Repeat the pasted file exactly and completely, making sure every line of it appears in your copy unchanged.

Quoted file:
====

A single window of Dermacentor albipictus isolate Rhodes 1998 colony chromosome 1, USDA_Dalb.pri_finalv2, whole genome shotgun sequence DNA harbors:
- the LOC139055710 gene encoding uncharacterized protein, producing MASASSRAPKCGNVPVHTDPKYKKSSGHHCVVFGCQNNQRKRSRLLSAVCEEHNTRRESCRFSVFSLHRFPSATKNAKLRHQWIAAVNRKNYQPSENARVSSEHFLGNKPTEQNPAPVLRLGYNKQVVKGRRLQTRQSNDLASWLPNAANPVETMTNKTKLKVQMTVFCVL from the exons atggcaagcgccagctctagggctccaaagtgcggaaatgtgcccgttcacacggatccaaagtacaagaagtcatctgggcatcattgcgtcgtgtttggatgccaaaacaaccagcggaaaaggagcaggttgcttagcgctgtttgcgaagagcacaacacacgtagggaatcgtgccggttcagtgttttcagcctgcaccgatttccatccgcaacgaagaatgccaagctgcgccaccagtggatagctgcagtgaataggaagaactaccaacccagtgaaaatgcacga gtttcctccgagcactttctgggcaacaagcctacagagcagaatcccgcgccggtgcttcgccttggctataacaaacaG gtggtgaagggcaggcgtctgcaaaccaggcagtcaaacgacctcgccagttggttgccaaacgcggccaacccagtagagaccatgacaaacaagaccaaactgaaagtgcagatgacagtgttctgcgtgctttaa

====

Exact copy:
A single window of Dermacentor albipictus isolate Rhodes 1998 colony chromosome 1, USDA_Dalb.pri_finalv2, whole genome shotgun sequence DNA harbors:
- the LOC139055710 gene encoding uncharacterized protein, producing MASASSRAPKCGNVPVHTDPKYKKSSGHHCVVFGCQNNQRKRSRLLSAVCEEHNTRRESCRFSVFSLHRFPSATKNAKLRHQWIAAVNRKNYQPSENARVSSEHFLGNKPTEQNPAPVLRLGYNKQVVKGRRLQTRQSNDLASWLPNAANPVETMTNKTKLKVQMTVFCVL from the exons atggcaagcgccagctctagggctccaaagtgcggaaatgtgcccgttcacacggatccaaagtacaagaagtcatctgggcatcattgcgtcgtgtttggatgccaaaacaaccagcggaaaaggagcaggttgcttagcgctgtttgcgaagagcacaacacacgtagggaatcgtgccggttcagtgttttcagcctgcaccgatttccatccgcaacgaagaatgccaagctgcgccaccagtggatagctgcagtgaataggaagaactaccaacccagtgaaaatgcacga gtttcctccgagcactttctgggcaacaagcctacagagcagaatcccgcgccggtgcttcgccttggctataacaaacaG gtggtgaagggcaggcgtctgcaaaccaggcagtcaaacgacctcgccagttggttgccaaacgcggccaacccagtagagaccatgacaaacaagaccaaactgaaagtgcagatgacagtgttctgcgtgctttaa